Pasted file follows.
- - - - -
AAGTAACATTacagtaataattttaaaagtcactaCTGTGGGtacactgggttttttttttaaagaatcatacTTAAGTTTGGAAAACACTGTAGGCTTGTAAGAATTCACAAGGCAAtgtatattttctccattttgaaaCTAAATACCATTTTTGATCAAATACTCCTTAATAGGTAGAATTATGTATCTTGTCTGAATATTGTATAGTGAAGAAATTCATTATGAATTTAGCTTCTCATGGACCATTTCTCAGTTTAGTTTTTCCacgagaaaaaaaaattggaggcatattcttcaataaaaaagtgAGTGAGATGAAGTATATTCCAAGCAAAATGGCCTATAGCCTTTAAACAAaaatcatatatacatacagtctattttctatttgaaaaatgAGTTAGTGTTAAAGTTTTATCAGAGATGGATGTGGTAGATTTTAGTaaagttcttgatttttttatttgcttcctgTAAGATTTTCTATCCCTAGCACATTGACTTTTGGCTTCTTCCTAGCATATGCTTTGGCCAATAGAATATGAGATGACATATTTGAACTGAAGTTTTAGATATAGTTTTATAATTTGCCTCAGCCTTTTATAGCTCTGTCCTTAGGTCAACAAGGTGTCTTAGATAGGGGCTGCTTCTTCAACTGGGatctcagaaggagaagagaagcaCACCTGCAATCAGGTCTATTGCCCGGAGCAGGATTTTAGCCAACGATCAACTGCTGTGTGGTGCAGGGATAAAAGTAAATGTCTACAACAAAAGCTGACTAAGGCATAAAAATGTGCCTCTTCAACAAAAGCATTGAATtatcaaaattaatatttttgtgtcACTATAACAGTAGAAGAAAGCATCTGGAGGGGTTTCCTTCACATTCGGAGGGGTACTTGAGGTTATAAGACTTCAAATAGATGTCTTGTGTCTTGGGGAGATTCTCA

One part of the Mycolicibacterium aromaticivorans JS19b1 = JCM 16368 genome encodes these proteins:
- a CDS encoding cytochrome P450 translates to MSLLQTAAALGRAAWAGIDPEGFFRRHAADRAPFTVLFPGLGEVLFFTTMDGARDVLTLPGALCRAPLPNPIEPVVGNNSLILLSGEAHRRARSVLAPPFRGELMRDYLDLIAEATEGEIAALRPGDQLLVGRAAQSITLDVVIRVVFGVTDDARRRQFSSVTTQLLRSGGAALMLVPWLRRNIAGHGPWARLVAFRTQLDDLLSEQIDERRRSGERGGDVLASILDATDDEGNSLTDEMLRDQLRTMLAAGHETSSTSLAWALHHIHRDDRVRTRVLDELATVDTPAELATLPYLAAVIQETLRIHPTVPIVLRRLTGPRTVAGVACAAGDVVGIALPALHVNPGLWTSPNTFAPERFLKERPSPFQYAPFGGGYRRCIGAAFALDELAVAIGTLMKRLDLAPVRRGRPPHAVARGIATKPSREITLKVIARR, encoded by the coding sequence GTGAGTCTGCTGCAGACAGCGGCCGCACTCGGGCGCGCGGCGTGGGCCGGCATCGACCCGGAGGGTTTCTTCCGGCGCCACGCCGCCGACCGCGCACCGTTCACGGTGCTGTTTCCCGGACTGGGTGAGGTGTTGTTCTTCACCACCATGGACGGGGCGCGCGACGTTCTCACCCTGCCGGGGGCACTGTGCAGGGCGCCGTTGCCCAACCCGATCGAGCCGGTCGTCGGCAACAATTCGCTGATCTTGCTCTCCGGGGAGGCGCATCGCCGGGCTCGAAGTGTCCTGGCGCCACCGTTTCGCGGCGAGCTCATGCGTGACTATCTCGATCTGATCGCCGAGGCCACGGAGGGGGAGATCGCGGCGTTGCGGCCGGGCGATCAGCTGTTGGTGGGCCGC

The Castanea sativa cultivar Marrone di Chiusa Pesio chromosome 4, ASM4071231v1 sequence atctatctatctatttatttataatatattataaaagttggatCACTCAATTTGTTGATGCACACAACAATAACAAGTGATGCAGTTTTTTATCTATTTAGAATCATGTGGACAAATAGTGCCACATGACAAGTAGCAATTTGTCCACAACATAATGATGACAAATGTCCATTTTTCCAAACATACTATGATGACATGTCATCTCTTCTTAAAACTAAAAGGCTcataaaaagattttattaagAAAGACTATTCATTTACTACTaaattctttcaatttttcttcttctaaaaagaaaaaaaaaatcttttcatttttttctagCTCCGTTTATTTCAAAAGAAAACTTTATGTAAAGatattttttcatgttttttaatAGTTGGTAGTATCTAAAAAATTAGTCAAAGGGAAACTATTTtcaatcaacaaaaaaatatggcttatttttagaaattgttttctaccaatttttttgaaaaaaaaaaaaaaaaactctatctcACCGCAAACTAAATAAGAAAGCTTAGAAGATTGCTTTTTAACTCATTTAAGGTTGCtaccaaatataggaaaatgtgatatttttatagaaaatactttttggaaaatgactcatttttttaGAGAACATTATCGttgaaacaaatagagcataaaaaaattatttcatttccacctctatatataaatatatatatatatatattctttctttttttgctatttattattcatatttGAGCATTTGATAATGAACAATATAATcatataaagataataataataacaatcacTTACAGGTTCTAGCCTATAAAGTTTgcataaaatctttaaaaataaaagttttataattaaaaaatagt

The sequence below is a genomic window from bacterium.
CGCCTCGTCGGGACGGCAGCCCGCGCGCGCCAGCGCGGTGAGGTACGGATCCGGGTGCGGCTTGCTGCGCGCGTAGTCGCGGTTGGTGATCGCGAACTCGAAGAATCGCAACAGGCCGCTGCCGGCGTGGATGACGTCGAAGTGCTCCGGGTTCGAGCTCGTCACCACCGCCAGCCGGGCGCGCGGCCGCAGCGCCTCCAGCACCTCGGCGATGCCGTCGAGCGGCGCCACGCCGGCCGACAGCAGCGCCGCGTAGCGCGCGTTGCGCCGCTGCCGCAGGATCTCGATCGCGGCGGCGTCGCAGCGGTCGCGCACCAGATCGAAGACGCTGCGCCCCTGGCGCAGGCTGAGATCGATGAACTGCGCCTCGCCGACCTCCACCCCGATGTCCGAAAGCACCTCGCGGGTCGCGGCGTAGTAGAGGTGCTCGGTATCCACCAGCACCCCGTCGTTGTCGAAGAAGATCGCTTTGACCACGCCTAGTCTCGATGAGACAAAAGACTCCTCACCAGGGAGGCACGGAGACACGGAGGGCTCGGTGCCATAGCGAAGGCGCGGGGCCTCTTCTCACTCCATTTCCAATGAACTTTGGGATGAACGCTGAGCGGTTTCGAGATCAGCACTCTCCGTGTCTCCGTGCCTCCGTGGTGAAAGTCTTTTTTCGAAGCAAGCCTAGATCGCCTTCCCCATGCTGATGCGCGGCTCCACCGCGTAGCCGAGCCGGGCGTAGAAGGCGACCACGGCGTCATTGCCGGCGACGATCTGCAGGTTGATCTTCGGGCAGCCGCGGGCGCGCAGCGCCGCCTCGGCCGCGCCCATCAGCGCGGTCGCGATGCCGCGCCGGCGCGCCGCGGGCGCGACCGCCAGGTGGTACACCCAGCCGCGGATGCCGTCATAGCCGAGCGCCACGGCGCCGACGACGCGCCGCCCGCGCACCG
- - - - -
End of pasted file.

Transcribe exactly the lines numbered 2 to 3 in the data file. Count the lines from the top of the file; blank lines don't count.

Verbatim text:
One part of the Mycolicibacterium aromaticivorans JS19b1 = JCM 16368 genome encodes these proteins:
- a CDS encoding cytochrome P450 translates to MSLLQTAAALGRAAWAGIDPEGFFRRHAADRAPFTVLFPGLGEVLFFTTMDGARDVLTLPGALCRAPLPNPIEPVVGNNSLILLSGEAHRRARSVLAPPFRGELMRDYLDLIAEATEGEIAALRPGDQLLVGRAAQSITLDVVIRVVFGVTDDARRRQFSSVTTQLLRSGGAALMLVPWLRRNIAGHGPWARLVAFRTQLDDLLSEQIDERRRSGERGGDVLASILDATDDEGNSLTDEMLRDQLRTMLAAGHETSSTSLAWALHHIHRDDRVRTRVLDELATVDTPAELATLPYLAAVIQETLRIHPTVPIVLRRLTGPRTVAGVACAAGDVVGIALPALHVNPGLWTSPNTFAPERFLKERPSPFQYAPFGGGYRRCIGAAFALDELAVAIGTLMKRLDLAPVRRGRPPHAVARGIATKPSREITLKVIARR, encoded by the coding sequence GTGAGTCTGCTGCAGACAGCGGCCGCACTCGGGCGCGCGGCGTGGGCCGGCATCGACCCGGAGGGTTTCTTCCGGCGCCACGCCGCCGACCGCGCACCGTTCACGGTGCTGTTTCCCGGACTGGGTGAGGTGTTGTTCTTCACCACCATGGACGGGGCGCGCGACGTTCTCACCCTGCCGGGGGCACTGTGCAGGGCGCCGTTGCCCAACCCGATCGAGCCGGTCGTCGGCAACAATTCGCTGATCTTGCTCTCCGGGGAGGCGCATCGCCGGGCTCGAAGTGTCCTGGCGCCACCGTTTCGCGGCGAGCTCATGCGTGACTATCTCGATCTGATCGCCGAGGCCACGGAGGGGGAGATCGCGGCGTTGCGGCCGGGCGATCAGCTGTTGGTGGGCCGC